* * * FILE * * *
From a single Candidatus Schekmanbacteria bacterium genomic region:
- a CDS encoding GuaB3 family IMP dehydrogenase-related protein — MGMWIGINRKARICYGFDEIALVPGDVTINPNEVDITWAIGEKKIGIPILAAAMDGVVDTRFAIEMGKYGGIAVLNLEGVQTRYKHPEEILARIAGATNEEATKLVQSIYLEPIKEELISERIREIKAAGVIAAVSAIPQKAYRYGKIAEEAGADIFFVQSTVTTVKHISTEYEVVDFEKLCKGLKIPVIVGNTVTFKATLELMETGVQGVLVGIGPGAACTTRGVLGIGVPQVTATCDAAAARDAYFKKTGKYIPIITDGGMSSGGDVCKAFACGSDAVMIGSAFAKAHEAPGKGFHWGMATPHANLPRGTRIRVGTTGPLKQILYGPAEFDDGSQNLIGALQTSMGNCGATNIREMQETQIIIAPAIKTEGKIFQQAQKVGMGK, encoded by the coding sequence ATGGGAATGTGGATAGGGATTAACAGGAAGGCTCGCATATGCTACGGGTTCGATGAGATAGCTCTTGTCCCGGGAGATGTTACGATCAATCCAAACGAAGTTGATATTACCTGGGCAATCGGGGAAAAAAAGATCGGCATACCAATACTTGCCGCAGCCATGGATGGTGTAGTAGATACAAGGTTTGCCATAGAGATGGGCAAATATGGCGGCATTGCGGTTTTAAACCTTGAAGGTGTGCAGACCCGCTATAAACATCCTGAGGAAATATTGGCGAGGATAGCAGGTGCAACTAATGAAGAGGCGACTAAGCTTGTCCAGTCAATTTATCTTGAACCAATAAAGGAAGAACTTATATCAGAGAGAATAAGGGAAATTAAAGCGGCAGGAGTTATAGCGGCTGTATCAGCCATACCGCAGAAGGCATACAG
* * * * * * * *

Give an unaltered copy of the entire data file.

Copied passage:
From a single Candidatus Schekmanbacteria bacterium genomic region:
- a CDS encoding GuaB3 family IMP dehydrogenase-related protein — MGMWIGINRKARICYGFDEIALVPGDVTINPNEVDITWAIGEKKIGIPILAAAMDGVVDTRFAIEMGKYGGIAVLNLEGVQTRYKHPEEILARIAGATNEEATKLVQSIYLEPIKEELISERIREIKAAGVIAAVSAIPQKAYRYGKIAEEAGADIFFVQSTVTTVKHISTEYEVVDFEKLCKGLKIPVIVGNTVTFKATLELMETGVQGVLVGIGPGAACTTRGVLGIGVPQVTATCDAAAARDAYFKKTGKYIPIITDGGMSSGGDVCKAFACGSDAVMIGSAFAKAHEAPGKGFHWGMATPHANLPRGTRIRVGTTGPLKQILYGPAEFDDGSQNLIGALQTSMGNCGATNIREMQETQIIIAPAIKTEGKIFQQAQKVGMGK, encoded by the coding sequence ATGGGAATGTGGATAGGGATTAACAGGAAGGCTCGCATATGCTACGGGTTCGATGAGATAGCTCTTGTCCCGGGAGATGTTACGATCAATCCAAACGAAGTTGATATTACCTGGGCAATCGGGGAAAAAAAGATCGGCATACCAATACTTGCCGCAGCCATGGATGGTGTAGTAGATACAAGGTTTGCCATAGAGATGGGCAAATATGGCGGCATTGCGGTTTTAAACCTTGAAGGTGTGCAGACCCGCTATAAACATCCTGAGGAAATATTGGCGAGGATAGCAGGTGCAACTAATGAAGAGGCGACTAAGCTTGTCCAGTCAATTTATCTTGAACCAATAAAGGAAGAACTTATATCAGAGAGAATAAGGGAAATTAAAGCGGCAGGAGTTATAGCGGCTGTATCAGCCATACCGCAGAAGGCATACAG